Classifying iterators

Iterator categories

Iterators can be categorised according to their functionality. Here is a (non-exhaustive) list of iterator categories:WEB
,weblink
, C++ Iteratoren: Iterator-Kategorien
, Kevin Waterson
,
,
, German
, cppreference.com
,
, 2012-08-09
, WEB
,weblink
, Iterators: Concepts
, Kevin Waterson
,
,
, sgi
,
, 2012-08-09
, {| class="wikitable sortable"! Category !! Languages
| C++
| C++
| C++
| C++
| C++
Standard Template Library>STL)WEB
,weblink
, Types of iterator: Output vs. input vs. forward vs. random access iterator
, larsmans
, 2011-03-06
,
, stackoverflow
,weblink
, 2011-03-06
,
, 2012-08-09
,

Iterator types

Different languages or libraries used with these languages define iterator types. Some of them areWEB
,weblink
, Introduction to SPL: Introduction to Standard PHP Library (SPL)
, Kevin Waterson
,
,
, PHPRO.ORG
,
, 2012-08-09
, {| class="wikitable sortable"! Type !! Languages
PHP, RCOLLIERTITLE=ITERATORS IN RACCESSDATE=16 NOVEMBER 2013,
| PHP
| C++,WEB
,weblink
, concurrent_unordered_set Template Class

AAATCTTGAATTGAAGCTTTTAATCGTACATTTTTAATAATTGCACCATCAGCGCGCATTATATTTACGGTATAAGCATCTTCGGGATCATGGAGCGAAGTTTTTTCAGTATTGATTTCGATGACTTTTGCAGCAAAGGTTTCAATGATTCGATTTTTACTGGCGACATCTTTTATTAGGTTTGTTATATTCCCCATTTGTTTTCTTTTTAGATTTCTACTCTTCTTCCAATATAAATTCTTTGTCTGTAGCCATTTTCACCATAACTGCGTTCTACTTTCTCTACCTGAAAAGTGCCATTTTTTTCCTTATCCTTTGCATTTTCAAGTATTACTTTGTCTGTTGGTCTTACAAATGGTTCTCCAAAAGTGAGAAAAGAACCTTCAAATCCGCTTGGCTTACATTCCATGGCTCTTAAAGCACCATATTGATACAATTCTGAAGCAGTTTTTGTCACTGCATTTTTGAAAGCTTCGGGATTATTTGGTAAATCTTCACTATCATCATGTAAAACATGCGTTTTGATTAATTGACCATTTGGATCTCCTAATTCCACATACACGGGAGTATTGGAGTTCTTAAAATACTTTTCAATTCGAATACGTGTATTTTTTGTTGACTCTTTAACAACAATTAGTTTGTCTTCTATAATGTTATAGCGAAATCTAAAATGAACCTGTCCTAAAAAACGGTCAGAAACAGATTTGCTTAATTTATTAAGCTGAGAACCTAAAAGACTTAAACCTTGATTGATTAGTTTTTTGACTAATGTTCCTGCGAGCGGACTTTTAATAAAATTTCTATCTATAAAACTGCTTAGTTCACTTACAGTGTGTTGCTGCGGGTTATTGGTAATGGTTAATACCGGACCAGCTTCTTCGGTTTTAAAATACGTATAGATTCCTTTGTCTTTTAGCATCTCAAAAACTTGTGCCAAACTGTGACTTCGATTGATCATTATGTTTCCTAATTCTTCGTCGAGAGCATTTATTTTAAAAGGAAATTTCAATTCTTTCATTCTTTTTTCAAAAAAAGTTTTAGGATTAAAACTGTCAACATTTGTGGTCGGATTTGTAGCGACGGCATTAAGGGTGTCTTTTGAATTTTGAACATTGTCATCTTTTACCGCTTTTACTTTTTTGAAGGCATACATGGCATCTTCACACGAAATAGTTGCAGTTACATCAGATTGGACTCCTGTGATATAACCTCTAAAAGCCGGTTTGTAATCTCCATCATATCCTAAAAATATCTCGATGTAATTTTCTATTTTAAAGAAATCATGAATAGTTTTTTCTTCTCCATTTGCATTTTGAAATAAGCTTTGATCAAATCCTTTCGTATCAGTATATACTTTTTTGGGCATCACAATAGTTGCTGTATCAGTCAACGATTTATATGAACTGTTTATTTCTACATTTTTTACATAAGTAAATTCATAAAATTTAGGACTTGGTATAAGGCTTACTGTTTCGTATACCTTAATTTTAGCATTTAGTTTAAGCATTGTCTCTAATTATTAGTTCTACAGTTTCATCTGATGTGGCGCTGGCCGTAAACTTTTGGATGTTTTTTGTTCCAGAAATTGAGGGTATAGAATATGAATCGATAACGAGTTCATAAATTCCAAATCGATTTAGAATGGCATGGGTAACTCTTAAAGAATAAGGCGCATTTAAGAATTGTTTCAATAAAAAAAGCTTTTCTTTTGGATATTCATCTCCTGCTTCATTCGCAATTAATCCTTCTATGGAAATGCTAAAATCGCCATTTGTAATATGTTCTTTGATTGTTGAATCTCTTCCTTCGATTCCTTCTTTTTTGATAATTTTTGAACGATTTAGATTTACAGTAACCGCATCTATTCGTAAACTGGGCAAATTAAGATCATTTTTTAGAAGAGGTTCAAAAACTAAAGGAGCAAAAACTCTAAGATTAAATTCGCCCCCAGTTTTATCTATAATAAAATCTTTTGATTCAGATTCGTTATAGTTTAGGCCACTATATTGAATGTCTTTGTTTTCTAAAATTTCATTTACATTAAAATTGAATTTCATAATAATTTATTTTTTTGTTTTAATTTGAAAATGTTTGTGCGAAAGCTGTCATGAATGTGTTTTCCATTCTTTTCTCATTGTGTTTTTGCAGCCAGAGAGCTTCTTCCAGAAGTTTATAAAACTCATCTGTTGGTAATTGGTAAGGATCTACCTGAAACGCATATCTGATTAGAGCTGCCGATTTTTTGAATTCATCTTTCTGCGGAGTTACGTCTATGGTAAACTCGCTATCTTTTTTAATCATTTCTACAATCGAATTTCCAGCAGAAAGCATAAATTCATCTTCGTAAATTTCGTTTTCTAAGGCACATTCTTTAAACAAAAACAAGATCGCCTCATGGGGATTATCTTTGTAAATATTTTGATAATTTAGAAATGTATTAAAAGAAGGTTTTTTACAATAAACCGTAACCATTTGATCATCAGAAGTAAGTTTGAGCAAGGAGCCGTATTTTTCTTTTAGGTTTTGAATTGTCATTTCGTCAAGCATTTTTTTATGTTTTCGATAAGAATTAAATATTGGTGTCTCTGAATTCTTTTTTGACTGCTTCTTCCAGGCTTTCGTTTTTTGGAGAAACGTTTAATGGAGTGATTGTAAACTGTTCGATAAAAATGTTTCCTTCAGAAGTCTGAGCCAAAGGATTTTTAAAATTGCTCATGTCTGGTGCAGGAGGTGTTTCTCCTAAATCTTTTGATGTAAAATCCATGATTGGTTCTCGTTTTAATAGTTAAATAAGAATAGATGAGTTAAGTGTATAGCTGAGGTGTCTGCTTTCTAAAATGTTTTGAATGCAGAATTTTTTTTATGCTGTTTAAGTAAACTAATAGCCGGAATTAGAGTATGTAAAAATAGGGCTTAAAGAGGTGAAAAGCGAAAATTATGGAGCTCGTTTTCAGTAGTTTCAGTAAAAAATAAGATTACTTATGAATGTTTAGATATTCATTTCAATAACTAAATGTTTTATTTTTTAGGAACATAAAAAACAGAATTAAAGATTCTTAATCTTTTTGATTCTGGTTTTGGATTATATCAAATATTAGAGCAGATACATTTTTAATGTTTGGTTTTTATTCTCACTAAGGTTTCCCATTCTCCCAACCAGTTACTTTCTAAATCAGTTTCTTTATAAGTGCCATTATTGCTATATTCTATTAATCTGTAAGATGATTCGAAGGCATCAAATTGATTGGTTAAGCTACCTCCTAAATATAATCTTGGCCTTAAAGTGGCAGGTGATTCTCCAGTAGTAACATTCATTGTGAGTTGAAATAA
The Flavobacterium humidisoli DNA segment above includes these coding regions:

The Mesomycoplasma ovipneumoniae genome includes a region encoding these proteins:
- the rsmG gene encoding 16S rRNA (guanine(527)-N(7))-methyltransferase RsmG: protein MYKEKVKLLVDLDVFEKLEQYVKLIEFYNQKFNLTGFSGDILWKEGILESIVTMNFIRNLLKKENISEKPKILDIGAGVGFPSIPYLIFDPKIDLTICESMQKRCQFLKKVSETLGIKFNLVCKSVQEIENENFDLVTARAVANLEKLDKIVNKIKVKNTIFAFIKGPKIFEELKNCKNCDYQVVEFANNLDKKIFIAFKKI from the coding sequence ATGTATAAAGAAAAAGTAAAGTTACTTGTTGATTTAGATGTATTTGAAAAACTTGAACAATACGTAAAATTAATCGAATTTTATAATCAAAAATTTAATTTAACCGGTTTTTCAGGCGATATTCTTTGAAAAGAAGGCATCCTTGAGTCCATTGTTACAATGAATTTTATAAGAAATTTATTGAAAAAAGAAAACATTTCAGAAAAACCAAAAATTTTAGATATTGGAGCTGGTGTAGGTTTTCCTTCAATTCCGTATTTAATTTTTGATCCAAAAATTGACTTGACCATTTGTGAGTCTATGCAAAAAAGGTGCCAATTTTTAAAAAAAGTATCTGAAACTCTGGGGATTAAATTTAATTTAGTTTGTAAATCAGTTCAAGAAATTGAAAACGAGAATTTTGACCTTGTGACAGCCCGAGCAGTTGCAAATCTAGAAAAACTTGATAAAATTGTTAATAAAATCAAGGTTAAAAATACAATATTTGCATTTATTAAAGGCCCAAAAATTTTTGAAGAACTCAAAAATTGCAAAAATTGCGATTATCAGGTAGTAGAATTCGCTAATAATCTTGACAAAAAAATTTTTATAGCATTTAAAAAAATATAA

,
,
,
, Intel Threading Building Blocks for Open Source
, •The iterator types iterator and const_iterator are of the forward iterator category
, 2012-08-09
, PHP
Python (programming language)>Python
| PHP, R
| PHP
Java (programming language)>Java, R
| PHP
| PHP

In different programming languages

C# and other .NET languages

Iterators in the .NET Framework are called "enumerators" and represented by the IEnumerator interface. IEnumerator provides a MoveNext() method, which advances to the next element and indicates whether the end of the collection has been reached; a Current property, to obtain the value of the element currently being pointed at; and an optional Reset() method, to rewind the enumerator back to its initial position. The enumerator initially points to a special value before the first element, so a call to MoveNext() is required to begin iterating.Enumerators are typically obtained by calling the GetEnumerator() method of an object implementing the IEnumerable interface. Container classes typically implement this interface. However, the foreach statement in C# can operate on any object providing such a method, even if it doesn't implement IEnumerable (duck typing). Both interfaces were expanded into generic versions in .NET 2.0.The following shows a simple use of iterators in C# 2.0:// explicit versionIEnumerator iter = list.GetEnumerator();while (iter.MoveNext())